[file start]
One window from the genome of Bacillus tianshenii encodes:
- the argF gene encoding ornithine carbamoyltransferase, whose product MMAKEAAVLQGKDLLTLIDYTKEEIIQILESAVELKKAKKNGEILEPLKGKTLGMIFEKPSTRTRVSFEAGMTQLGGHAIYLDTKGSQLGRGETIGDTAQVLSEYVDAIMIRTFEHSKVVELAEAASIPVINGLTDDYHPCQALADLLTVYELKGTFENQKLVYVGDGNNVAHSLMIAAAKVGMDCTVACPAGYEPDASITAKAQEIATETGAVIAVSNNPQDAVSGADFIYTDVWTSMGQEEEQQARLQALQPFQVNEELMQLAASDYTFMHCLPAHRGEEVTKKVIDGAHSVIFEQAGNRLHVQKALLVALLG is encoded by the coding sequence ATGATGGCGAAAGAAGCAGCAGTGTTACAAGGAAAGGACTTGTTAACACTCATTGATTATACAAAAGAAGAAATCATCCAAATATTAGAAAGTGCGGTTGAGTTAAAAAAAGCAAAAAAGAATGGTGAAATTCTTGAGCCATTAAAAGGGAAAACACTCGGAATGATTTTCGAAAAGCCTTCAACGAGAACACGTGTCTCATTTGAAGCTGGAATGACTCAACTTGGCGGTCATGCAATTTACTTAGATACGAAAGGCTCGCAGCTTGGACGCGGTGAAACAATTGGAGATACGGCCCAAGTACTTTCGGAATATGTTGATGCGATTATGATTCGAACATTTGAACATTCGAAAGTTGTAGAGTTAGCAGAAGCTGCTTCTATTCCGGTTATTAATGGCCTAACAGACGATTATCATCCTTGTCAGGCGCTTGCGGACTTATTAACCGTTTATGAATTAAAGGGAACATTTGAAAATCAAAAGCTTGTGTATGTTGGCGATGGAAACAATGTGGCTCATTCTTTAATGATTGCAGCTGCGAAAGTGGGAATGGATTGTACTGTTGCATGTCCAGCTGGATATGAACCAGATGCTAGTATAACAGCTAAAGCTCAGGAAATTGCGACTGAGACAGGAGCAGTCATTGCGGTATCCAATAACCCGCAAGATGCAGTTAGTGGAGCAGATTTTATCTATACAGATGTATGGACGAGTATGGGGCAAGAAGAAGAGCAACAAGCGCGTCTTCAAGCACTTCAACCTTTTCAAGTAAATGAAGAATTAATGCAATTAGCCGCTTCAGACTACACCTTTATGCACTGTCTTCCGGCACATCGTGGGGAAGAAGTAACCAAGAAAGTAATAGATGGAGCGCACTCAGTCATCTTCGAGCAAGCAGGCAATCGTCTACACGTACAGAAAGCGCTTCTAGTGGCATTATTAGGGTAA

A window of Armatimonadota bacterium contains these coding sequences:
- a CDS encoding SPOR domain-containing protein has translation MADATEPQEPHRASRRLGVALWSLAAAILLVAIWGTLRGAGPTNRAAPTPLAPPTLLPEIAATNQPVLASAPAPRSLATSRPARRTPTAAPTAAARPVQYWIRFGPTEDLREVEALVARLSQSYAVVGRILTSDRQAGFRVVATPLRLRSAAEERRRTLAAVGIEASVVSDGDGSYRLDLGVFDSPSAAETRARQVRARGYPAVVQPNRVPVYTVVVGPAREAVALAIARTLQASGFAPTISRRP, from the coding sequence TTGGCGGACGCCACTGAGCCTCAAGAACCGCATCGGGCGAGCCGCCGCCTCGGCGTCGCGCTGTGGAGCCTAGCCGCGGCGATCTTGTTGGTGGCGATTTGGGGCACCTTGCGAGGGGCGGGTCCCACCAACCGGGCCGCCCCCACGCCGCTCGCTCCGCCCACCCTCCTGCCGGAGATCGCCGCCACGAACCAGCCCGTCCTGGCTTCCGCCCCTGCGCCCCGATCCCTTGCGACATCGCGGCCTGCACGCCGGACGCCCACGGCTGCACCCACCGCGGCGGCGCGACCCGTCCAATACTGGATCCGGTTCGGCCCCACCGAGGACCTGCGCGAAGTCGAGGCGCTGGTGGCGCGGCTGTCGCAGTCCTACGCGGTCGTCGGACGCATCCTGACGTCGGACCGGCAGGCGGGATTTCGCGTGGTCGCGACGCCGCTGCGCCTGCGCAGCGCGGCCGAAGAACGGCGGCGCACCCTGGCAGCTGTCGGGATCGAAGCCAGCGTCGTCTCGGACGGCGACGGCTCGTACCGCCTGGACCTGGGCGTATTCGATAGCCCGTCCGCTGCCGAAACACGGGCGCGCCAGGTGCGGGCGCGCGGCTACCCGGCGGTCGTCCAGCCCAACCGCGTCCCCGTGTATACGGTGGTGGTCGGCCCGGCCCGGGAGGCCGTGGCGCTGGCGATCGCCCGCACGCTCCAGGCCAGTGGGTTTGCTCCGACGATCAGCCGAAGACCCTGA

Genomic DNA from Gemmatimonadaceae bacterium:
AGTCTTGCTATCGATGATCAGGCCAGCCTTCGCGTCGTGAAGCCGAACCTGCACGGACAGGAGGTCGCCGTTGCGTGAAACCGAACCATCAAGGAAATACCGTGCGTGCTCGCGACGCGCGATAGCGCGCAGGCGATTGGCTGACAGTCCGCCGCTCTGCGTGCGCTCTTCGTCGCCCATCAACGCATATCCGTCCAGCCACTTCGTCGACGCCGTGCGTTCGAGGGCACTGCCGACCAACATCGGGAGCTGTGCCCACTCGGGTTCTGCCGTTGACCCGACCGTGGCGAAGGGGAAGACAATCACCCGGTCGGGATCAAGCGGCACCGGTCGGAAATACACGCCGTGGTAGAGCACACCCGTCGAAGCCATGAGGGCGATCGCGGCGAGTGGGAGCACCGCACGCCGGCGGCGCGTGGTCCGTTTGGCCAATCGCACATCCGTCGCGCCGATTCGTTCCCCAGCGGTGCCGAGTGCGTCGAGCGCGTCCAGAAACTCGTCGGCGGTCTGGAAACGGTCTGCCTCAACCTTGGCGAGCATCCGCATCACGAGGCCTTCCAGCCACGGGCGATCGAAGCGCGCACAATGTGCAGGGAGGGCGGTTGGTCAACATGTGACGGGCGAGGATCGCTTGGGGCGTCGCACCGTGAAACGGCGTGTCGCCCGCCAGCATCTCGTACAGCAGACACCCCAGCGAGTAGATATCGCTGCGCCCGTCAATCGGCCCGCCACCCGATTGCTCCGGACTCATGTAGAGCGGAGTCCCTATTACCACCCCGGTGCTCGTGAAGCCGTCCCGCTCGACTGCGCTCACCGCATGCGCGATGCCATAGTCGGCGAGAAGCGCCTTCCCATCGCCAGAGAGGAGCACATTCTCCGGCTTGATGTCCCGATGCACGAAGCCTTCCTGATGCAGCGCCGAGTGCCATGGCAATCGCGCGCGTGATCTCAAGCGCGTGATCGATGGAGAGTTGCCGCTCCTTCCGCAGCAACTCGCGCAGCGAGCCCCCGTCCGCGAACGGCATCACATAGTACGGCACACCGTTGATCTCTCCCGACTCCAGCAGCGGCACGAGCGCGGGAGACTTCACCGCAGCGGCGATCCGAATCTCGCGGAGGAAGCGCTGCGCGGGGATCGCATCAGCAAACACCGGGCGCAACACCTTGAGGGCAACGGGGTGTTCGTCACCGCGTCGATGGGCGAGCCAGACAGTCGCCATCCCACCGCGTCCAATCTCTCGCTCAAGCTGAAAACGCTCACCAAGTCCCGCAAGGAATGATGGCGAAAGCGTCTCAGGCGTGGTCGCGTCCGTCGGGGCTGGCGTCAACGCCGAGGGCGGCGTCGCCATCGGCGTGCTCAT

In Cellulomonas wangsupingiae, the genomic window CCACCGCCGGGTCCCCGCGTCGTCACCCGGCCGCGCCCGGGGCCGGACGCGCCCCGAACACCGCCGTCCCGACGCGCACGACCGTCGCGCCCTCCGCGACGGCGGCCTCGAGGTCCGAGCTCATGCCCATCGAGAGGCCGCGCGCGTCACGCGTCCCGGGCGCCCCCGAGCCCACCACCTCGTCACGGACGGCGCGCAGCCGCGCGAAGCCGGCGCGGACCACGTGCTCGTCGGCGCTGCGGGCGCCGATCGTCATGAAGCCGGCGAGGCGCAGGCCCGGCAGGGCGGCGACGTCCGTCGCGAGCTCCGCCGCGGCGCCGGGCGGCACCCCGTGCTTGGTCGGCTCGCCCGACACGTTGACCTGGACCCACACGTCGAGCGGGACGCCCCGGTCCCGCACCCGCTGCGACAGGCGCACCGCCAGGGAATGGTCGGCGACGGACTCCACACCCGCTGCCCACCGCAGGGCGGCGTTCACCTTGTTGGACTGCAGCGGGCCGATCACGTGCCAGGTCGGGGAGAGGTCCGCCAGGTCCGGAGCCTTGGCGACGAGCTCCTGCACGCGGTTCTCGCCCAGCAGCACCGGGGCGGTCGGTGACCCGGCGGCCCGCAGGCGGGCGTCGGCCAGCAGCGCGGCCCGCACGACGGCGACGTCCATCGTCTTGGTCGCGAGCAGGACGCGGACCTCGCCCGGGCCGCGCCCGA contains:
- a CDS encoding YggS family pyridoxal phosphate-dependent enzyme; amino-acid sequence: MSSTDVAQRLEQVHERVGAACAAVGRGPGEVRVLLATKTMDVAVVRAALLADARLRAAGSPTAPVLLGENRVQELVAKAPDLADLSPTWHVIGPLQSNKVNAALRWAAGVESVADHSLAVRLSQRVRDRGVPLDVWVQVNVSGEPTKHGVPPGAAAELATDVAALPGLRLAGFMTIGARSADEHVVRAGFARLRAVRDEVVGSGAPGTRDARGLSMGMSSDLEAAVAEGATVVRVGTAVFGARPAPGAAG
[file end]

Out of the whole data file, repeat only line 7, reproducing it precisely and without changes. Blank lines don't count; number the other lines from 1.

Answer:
In Cellulomonas wangsupingiae, the genomic window CCACCGCCGGGTCCCCGCGTCGTCACCCGGCCGCGCCCGGGGCCGGACGCGCCCCGAACACCGCCGTCCCGACGCGCACGACCGTCGCGCCCTCCGCGACGGCGGCCTCGAGGTCCGAGCTCATGCCCATCGAGAGGCCGCGCGCGTCACGCGTCCCGGGCGCCCCCGAGCCCACCACCTCGTCACGGACGGCGCGCAGCCGCGCGAAGCCGGCGCGGACCACGTGCTCGTCGGCGCTGCGGGCGCCGATCGTCATGAAGCCGGCGAGGCGCAGGCCCGGCAGGGCGGCGACGTCCGTCGCGAGCTCCGCCGCGGCGCCGGGCGGCACCCCGTGCTTGGTCGGCTCGCCCGACACGTTGACCTGGACCCACACGTCGAGCGGGACGCCCCGGTCCCGCACCCGCTGCGACAGGCGCACCGCCAGGGAATGGTCGGCGACGGACTCCACACCCGCTGCCCACCGCAGGGCGGCGTTCACCTTGTTGGACTGCAGCGGGCCGATCACGTGCCAGGTCGGGGAGAGGTCCGCCAGGTCCGGAGCCTTGGCGACGAGCTCCTGCACGCGGTTCTCGCCCAGCAGCACCGGGGCGGTCGGTGACCCGGCGGCCCGCAGGCGGGCGTCGGCCAGCAGCGCGGCCCGCACGACGGCGACGTCCATCGTCTTGGTCGCGAGCAGGACGCGGACCTCGCCCGGGCCGCGCCCGA contains: